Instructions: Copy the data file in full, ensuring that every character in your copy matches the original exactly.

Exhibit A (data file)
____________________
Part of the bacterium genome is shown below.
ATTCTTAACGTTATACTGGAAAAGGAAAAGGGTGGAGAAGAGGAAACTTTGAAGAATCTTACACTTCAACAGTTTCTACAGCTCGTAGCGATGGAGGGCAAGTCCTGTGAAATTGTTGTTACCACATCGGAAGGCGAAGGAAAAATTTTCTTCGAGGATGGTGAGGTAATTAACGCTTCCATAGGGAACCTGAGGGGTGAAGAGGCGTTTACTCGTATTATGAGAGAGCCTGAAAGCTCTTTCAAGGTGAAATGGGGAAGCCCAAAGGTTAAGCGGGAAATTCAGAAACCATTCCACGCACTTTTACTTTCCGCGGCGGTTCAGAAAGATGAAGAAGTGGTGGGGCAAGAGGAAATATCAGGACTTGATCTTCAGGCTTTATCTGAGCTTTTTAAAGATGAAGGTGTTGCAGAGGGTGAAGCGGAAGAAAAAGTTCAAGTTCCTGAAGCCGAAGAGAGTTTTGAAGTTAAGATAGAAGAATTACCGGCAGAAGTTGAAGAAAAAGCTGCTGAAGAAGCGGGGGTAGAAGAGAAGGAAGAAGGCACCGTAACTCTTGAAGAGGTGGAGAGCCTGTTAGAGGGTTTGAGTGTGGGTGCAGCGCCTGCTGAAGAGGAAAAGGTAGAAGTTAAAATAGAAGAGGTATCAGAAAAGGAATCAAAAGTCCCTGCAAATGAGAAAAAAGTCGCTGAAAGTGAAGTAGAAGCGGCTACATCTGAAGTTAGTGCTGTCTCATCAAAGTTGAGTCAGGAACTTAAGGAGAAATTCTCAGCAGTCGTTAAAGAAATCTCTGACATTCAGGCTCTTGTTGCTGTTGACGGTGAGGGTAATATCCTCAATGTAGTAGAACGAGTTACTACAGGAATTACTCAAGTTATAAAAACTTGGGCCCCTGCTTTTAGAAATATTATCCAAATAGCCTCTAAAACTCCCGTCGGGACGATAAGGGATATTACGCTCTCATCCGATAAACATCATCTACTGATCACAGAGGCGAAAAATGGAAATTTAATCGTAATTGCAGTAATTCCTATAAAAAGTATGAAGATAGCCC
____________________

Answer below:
Part of the bacterium genome is shown below.
ATTCTTAACGTTATACTGGAAAAGGAAAAGGGTGGAGAAGAGGAAACTTTGAAGAATCTTACACTTCAACAGTTTCTACAGCTCGTAGCGATGGAGGGCAAGTCCTGTGAAATTGTTGTTACCACATCGGAAGGCGAAGGAAAAATTTTCTTCGAGGATGGTGAGGTAATTAACGCTTCCATAGGGAACCTGAGGGGTGAAGAGGCGTTTACTCGTATTATGAGAGAGCCTGAAAGCTCTTTCAAGGTGAAATGGGGAAGCCCAAAGGTTAAGCGGGAAATTCAGAAACCATTCCACGCACTTTTACTTTCCGCGGCGGTTCAGAAAGATGAAGAAGTGGTGGGGCAAGAGGAAATATCAGGACTTGATCTTCAGGCTTTATCTGAGCTTTTTAAAGATGAAGGTGTTGCAGAGGGTGAAGCGGAAGAAAAAGTTCAAGTTCCTGAAGCCGAAGAGAGTTTTGAAGTTAAGATAGAAGAATTACCGGCAGAAGTTGAAGAAAAAGCTGCTGAAGAAGCGGGGGTAGAAGAGAAGGAAGAAGGCACCGTAACTCTTGAAGAGGTGGAGAGCCTGTTAGAGGGTTTGAGTGTGGGTGCAGCGCCTGCTGAAGAGGAAAAGGTAGAAGTTAAAATAGAAGAGGTATCAGAAAAGGAATCAAAAGTCCCTGCAAATGAGAAAAAAGTCGCTGAAAGTGAAGTAGAAGCGGCTACATCTGAAGTTAGTGCTGTCTCATCAAAGTTGAGTCAGGAACTTAAGGAGAAATTCTCAGCAGTCGTTAAAGAAATCTCTGACATTCAGGCTCTTGTTGCTGTTGACGGTGAGGGTAATATCCTCAATGTAGTAGAACGAGTTACTACAGGAATTACTCAAGTTATAAAAACTTGGGCCCCTGCTTTTAGAAATATTATCCAAATAGCCTCTAAAACTCCCGTCGGGACGATAAGGGATATTACGCTCTCATCCGATAAACATCATCTACTGATCACAGAGGCGAAAAATGGAAATTTAATCGTAATTGCAGTAATTCCTATAAAAAGTATGAAGATAGCCC